When I imagined my senior year of college, I had visions of spending bittersweet time with friends, an impending sense of both fear and excitement, and a growing sentimentality for my time spent here in Searcy. I thought of the many lasts that were to come: last times sitting with my friends in chapel; last times going to Midnight Oil with intentions to study, but then seeing everyone I know; and last times as a semi-adult before being pushed into the “real world.” I imagined hugging my friends and sharing meals together, not waving at them from across a room. I imagined spending time in professors’ offices, soaking up their wisdom before I carried it into the world – not simply saying, “Hello,” as I passed them in the halls.
Life looks different than what I dreamed it would be. And it would be a lie to say that I’m not disappointed with the way this final chapter of my college career is looking. You, yourself, probably feel it too.
When the world abruptly — and a bit traumatically — shut down this past spring, everyone looked to the future with hope and optimism, excited for the day when we would wake up and return to life “as it should be.” As the months dragged on, though, it became increasingly apparent that perhaps this is just how life is now. When I was elected as SA president last spring, a large part of me hoped and planned for a school year that was just like any other. Our council persevered in planning and brainstorming and hoping for the future ahead of us — a future that we now recognize is still to come. The SA has been forced to adapt, and, in doing so, has been opened to change.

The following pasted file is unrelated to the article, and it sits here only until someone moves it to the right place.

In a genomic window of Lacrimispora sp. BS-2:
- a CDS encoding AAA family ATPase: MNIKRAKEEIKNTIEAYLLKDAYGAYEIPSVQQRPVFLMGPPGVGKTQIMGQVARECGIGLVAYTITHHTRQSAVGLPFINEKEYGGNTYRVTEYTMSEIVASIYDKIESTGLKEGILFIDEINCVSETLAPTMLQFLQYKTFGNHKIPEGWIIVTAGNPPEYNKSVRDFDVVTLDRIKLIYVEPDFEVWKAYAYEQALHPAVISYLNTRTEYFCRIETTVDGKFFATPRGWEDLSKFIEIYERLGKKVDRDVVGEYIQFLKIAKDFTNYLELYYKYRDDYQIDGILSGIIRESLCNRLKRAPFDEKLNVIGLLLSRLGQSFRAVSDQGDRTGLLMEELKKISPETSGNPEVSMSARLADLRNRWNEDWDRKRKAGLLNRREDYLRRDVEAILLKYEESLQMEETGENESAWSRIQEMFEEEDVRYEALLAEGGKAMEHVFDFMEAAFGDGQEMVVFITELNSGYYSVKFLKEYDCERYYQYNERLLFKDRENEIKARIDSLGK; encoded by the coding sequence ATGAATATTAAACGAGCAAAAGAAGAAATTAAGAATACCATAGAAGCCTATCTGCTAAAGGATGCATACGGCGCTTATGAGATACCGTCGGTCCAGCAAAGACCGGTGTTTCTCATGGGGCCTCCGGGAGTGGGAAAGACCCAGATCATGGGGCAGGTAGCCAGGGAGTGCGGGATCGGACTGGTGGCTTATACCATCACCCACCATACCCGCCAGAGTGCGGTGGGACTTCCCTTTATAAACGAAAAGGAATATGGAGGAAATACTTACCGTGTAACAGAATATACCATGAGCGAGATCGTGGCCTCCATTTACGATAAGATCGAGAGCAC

Typically, the role of the SA is simply of connection: helping to bridge students to faculty, and vice versa, and working to advocate and empower by linking the different areas of our campus together. Because of both the physical, emotional and social differences between many of us, simply connecting is not always enough.
We promised to “make conversation” this year, and that is what we humbly believe we have begun and still plan to do. We, the Student Association, believe that having true conversation often leads to great change and progress, and it also cultivates the best community.
That community is, at its core, what I was most looking forward to this year. It’s also the thing I am most afraid of losing in this year that looks so different. This past week, however, the Lord has humbled me to recognize that deep community, led and nourished by the Holy Spirit, is something that cannot be destroyed. It, like the world around us, learns to adapt and move on — it knows how to survive. And, I’m starting to realize, so do I.
As SA president, I commit to being transparent and honest. I commit to listening and learning, to being humbled and to speaking truth. But, my fellow students, in order to have these kinds of conversations and this type of community, I must ask you to commit to doing the same.
In this spirit and as we begin the year, I ask of you a few things: If you have a problem with the Student Association or policies/programs we do or don’t enact, I ask that you come visit with me and not jump to smear our organization on social media (I am in my office in the Student Center on MWF 11-1 p.m. and TR 12-2 p.m.). When you leave your respective homes and enter into our shared community, I ask you to wear a mask and hold your distance. When you look around at your fellow student body, consider those around you for more than just what’s on the surface; be willing to sit and listen to their experiences, recognizing that they are just as valid as your own. And, as we live in this sweet place we all call home, treat it and the people in it like the blessings of God they are.